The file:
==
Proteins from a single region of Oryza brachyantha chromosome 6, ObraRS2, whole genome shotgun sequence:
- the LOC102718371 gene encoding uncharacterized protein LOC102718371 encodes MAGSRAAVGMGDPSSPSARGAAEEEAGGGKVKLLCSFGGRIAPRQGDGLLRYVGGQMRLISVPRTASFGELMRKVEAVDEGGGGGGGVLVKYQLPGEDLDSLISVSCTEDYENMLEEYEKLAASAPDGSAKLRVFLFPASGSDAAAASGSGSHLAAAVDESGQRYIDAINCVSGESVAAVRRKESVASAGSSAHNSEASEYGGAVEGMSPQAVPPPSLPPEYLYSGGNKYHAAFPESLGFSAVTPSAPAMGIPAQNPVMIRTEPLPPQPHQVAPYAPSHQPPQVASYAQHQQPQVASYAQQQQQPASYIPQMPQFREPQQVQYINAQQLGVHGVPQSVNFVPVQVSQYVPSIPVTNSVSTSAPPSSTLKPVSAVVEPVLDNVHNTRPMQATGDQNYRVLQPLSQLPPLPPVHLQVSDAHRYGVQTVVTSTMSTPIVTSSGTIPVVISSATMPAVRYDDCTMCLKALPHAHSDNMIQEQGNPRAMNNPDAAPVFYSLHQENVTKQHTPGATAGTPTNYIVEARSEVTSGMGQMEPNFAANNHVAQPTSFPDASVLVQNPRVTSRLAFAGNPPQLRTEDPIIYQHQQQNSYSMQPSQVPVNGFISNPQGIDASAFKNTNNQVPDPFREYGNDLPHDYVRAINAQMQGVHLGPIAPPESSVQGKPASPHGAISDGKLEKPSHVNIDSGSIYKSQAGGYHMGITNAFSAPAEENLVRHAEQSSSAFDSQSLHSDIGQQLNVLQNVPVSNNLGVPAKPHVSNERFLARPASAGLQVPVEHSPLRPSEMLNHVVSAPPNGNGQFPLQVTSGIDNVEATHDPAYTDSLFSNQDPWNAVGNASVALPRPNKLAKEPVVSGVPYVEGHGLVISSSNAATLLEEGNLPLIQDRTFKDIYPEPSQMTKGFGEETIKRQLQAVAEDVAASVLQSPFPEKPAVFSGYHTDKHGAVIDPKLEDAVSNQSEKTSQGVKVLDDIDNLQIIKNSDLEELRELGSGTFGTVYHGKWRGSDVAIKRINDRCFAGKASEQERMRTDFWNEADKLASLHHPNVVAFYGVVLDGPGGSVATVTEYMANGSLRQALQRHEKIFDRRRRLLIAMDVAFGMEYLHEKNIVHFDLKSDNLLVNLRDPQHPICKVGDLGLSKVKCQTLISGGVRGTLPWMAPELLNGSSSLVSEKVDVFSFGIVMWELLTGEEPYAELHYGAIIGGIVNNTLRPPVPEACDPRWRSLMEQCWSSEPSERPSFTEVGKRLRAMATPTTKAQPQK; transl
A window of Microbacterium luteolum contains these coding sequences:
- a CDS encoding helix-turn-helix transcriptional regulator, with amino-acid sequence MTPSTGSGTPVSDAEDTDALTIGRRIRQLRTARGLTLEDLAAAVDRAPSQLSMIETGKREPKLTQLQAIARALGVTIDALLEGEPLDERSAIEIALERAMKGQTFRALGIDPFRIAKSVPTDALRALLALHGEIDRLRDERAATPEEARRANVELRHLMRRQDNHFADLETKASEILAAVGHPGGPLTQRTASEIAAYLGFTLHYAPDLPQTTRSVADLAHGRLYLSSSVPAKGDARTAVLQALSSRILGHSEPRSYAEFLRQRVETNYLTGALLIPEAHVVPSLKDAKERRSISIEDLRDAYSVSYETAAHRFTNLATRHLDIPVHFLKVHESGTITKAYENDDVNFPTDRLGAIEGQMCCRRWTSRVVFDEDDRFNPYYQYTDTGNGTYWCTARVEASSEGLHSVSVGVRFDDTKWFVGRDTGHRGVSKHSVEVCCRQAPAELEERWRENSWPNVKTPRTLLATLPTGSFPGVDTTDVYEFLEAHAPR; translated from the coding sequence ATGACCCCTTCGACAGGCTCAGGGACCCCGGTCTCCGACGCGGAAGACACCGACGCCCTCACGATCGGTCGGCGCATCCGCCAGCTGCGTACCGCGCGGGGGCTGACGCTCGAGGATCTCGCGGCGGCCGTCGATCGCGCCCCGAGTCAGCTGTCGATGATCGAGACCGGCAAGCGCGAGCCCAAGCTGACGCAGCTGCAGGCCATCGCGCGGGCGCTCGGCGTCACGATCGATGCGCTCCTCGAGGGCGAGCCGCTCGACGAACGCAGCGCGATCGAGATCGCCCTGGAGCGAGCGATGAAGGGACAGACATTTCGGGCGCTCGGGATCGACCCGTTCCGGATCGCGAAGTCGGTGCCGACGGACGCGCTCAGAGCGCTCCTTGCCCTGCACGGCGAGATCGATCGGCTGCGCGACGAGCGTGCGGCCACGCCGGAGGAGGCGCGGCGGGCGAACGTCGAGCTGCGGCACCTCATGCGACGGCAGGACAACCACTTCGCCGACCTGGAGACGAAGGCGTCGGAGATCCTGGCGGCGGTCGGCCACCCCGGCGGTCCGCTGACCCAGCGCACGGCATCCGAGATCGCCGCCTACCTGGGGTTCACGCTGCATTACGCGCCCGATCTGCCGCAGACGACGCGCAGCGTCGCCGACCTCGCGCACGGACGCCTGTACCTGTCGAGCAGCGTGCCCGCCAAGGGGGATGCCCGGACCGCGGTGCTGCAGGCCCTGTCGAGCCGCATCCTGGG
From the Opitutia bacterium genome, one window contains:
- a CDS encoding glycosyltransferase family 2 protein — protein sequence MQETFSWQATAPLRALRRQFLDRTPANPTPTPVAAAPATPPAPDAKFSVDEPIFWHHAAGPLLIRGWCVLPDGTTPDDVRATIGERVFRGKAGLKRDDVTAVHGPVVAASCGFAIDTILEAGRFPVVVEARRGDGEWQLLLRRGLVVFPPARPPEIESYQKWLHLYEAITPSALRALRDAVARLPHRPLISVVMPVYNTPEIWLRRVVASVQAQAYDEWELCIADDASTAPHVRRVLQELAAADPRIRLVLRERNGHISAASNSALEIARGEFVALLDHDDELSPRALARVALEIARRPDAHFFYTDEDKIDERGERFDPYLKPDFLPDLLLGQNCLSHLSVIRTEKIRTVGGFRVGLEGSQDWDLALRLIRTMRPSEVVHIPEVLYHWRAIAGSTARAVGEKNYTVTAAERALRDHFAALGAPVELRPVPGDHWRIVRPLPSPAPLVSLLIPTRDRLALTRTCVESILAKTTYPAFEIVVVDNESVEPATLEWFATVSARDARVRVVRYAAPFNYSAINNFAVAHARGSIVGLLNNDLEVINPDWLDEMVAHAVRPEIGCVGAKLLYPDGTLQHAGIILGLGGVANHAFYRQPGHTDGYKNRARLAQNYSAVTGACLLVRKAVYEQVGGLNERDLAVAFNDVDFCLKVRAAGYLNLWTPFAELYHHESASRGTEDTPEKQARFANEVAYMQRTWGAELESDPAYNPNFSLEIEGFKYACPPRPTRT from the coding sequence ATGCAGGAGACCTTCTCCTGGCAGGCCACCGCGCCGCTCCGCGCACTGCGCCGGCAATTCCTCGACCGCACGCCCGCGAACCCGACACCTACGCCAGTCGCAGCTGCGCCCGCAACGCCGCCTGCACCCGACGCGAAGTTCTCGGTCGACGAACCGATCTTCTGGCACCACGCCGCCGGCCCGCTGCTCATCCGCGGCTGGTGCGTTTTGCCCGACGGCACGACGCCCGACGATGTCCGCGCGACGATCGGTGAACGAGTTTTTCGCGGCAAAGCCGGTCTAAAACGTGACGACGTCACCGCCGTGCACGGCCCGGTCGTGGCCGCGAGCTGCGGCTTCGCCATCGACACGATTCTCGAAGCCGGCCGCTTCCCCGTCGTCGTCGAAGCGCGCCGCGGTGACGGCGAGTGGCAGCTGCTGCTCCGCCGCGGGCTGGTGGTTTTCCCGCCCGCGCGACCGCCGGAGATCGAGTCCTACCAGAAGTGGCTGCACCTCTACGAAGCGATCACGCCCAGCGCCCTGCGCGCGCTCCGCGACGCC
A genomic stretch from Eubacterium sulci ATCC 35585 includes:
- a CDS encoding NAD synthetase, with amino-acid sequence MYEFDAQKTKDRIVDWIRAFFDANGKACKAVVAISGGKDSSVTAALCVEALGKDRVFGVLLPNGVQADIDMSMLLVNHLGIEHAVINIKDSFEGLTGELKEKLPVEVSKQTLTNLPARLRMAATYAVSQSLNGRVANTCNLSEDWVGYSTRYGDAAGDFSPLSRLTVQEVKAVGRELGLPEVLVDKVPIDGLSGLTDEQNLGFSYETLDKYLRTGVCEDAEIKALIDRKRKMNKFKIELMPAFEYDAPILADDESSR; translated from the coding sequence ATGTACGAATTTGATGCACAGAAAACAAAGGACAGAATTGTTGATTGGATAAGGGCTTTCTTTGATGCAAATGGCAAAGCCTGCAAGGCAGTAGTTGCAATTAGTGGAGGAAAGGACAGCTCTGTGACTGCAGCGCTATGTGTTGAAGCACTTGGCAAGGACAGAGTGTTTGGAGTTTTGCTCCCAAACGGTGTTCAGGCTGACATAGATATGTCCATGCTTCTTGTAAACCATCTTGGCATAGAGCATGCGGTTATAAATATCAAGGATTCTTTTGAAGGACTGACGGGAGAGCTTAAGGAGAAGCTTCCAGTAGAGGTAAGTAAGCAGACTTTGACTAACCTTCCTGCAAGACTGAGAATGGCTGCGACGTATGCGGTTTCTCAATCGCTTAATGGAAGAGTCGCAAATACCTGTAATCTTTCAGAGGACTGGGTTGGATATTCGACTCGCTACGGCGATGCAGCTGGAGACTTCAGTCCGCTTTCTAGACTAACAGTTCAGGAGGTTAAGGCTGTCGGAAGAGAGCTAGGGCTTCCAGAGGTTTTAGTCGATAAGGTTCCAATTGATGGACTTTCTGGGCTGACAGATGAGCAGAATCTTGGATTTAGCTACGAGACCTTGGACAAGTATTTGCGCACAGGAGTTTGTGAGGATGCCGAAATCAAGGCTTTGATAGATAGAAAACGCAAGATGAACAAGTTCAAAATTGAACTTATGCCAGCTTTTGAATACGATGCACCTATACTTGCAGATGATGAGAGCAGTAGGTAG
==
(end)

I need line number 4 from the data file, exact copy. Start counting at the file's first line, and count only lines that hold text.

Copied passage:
- a CDS encoding helix-turn-helix transcriptional regulator, with amino-acid sequence MTPSTGSGTPVSDAEDTDALTIGRRIRQLRTARGLTLEDLAAAVDRAPSQLSMIETGKREPKLTQLQAIARALGVTIDALLEGEPLDERSAIEIALERAMKGQTFRALGIDPFRIAKSVPTDALRALLALHGEIDRLRDERAATPEEARRANVELRHLMRRQDNHFADLETKASEILAAVGHPGGPLTQRTASEIAAYLGFTLHYAPDLPQTTRSVADLAHGRLYLSSSVPAKGDARTAVLQALSSRILGHSEPRSYAEFLRQRVETNYLTGALLIPEAHVVPSLKDAKERRSISIEDLRDAYSVSYETAAHRFTNLATRHLDIPVHFLKVHESGTITKAYENDDVNFPTDRLGAIEGQMCCRRWTSRVVFDEDDRFNPYYQYTDTGNGTYWCTARVEASSEGLHSVSVGVRFDDTKWFVGRDTGHRGVSKHSVEVCCRQAPAELEERWRENSWPNVKTPRTLLATLPTGSFPGVDTTDVYEFLEAHAPR; translated from the coding sequence ATGACCCCTTCGACAGGCTCAGGGACCCCGGTCTCCGACGCGGAAGACACCGACGCCCTCACGATCGGTCGGCGCATCCGCCAGCTGCGTACCGCGCGGGGGCTGACGCTCGAGGATCTCGCGGCGGCCGTCGATCGCGCCCCGAGTCAGCTGTCGATGATCGAGACCGGCAAGCGCGAGCCCAAGCTGACGCAGCTGCAGGCCATCGCGCGGGCGCTCGGCGTCACGATCGATGCGCTCCTCGAGGGCGAGCCGCTCGACGAACGCAGCGCGATCGAGATCGCCCTGGAGCGAGCGATGAAGGGACAGACATTTCGGGCGCTCGGGATCGACCCGTTCCGGATCGCGAAGTCGGTGCCGACGGACGCGCTCAGAGCGCTCCTTGCCCTGCACGGCGAGATCGATCGGCTGCGCGACGAGCGTGCGGCCACGCCGGAGGAGGCGCGGCGGGCGAACGTCGAGCTGCGGCACCTCATGCGACGGCAGGACAACCACTTCGCCGACCTGGAGACGAAGGCGTCGGAGATCCTGGCGGCGGTCGGCCACCCCGGCGGTCCGCTGACCCAGCGCACGGCATCCGAGATCGCCGCCTACCTGGGGTTCACGCTGCATTACGCGCCCGATCTGCCGCAGACGACGCGCAGCGTCGCCGACCTCGCGCACGGACGCCTGTACCTGTCGAGCAGCGTGCCCGCCAAGGGGGATGCCCGGACCGCGGTGCTGCAGGCCCTGTCGAGCCGCATCCTGGG